And perhaps the most beautiful thing about this story, is that most likely none of those men made it past the first level of education. They were not "the best of the best", because head knowledge was not what Jesus was looking for. They were just average, ordinary men. The trade they had been taught from their father was fishing. They never saw themselves as much, but Jesus, did.

From then on, they spent time with Jesus, they became like Jesus, and in time, they did the things that Jesus did.

So what does this mean for us? Well, it's easy, really. To apprentice under Jesus in the 21st century, we do the same thing. We center our lives around those same three goals.

- To be with Jesus.
- To become like Jesus.
- To do the things that Jesus did.

Because the truth is, we're all being formed into the image of, or a disciple of someone or something. The question is not are we being formed, but what are we being formed into?

I didn't like that answer when it was first presented to me, and I've made it my goal to be covered in the dust of my Rabbi as His apprentice and disciple. I'm learning more, every day about the spiritual disciplines and practices that Jesus taught His disciples, and as a result, my desire to live with greater intention, at a slower pace, and in rhythm with the seasons is becoming much easier. Again, I'm no expert, far from it! But thankfully, as His disciple, His grace accounts for my humanity and imperfections, just as it did for the disciples.  Jesus doesn't care about your past, about your profession or what other choices you've made with your life. It doesn't matter how little you think of yourself, if you believe you aren't gifted or have nothing to offer. Jesus has never been about the "best of the best", His focus was always upon "the least of these".  His invitation is simple, follow me, and in doing so, He does the rest.

I'll be sharing more about all of this, about my daily time of silence and solitude, my weekly sabbath, about prayer and fasting. And later, as I learn more about my identity and calling, living simply, and developing a Rule of Life (I had actually already begun this in an earlier series). And finally, as the focus turns to eating and drinking with others and living in community, about prayer and peacemaking, I'll be sharing all of it, here, with you.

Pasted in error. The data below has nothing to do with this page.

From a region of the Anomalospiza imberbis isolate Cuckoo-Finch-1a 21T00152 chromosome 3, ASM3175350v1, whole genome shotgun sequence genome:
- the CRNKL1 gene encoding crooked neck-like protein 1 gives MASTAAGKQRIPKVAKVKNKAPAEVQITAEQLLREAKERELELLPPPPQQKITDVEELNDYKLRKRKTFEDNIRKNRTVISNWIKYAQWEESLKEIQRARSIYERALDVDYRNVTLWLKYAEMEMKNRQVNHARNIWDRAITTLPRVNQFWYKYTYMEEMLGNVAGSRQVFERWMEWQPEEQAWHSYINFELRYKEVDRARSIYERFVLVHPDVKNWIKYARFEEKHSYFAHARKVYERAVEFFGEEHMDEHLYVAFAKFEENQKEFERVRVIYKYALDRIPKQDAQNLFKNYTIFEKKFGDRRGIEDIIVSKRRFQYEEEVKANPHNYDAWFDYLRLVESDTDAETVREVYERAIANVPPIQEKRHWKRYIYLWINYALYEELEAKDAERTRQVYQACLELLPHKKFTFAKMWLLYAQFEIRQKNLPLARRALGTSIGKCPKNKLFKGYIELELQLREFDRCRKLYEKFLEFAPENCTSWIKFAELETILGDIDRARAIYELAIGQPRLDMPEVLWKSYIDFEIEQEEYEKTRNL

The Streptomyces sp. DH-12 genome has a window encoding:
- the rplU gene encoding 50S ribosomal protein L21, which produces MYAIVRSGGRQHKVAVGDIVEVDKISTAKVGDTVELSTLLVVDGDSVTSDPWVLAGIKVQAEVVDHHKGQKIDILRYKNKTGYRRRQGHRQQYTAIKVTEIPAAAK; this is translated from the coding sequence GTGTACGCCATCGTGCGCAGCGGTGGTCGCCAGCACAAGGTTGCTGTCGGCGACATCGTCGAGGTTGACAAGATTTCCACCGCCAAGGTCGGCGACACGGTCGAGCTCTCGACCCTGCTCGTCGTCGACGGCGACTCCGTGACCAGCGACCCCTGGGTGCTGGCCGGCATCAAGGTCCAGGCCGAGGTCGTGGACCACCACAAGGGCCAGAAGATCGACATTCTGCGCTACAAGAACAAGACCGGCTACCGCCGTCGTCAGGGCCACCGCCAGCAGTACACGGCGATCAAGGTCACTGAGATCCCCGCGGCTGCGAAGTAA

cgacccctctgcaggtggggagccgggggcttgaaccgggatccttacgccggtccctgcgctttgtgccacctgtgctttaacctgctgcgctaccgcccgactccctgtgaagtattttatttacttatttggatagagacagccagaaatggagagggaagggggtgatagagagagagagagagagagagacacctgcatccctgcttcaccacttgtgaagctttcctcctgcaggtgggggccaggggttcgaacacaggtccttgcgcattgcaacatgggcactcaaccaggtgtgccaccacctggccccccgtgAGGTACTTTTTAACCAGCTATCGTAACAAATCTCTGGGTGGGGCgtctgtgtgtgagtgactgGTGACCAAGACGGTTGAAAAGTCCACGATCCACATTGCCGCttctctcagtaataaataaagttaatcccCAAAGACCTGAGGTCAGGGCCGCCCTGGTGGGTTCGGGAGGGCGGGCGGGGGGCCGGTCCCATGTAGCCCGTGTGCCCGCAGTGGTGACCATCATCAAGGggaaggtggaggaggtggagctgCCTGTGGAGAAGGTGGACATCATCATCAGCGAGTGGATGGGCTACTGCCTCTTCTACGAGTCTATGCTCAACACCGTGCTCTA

Again, if this isn't something you are interested in, I completely understand.  I'll be writing about other things, too. But to be honest, this is transforming my life in such a way, that I don't even know how to separate the two anymore. 

And hopefully if you've been encouraged by anything you've read here today, then I invite you to click on those links above and listen to Practicing The Way for yourself.  I'm taking my time working through it, because as I mentioned earlier, it is a LOT! At least for me. When I first started out I was listening to one sermon a day, but I was taking so many notes that it was taking me 3-4 hours just to get through it and I wasn't retaining as much as I would have preferred. So I decided to slow down. The luxury of these online sermons is that you can take as much time as you need. So now I listen for about 30 minutes to an hour Monday-Friday, usually an hour, but some days I have to keep it shorter. Then on Saturday I will go back and review my notes and if there's anything I think I missed, I go back and listen to it again. On Sunday's I watch a completely different series, but typically with a similar theme. Right now I'm listening to Invitation to Stillness from The Practice, and I'm really enjoying it.

And now I'll close. I'm actually going to be doing some seasonal planning this weekend to make sure I'm intentional about what I want to do during Autumn. I tend to want to do all-the-things, so I'm trying to be realistic about my time, resources and budget and narrow it down to the best things.  If you have a favorite series that you've listened to, I hope you'll share it in the comments. I have several others bookmarked for the future, but I'm always looking for more.

Until then, my friends, PEACE.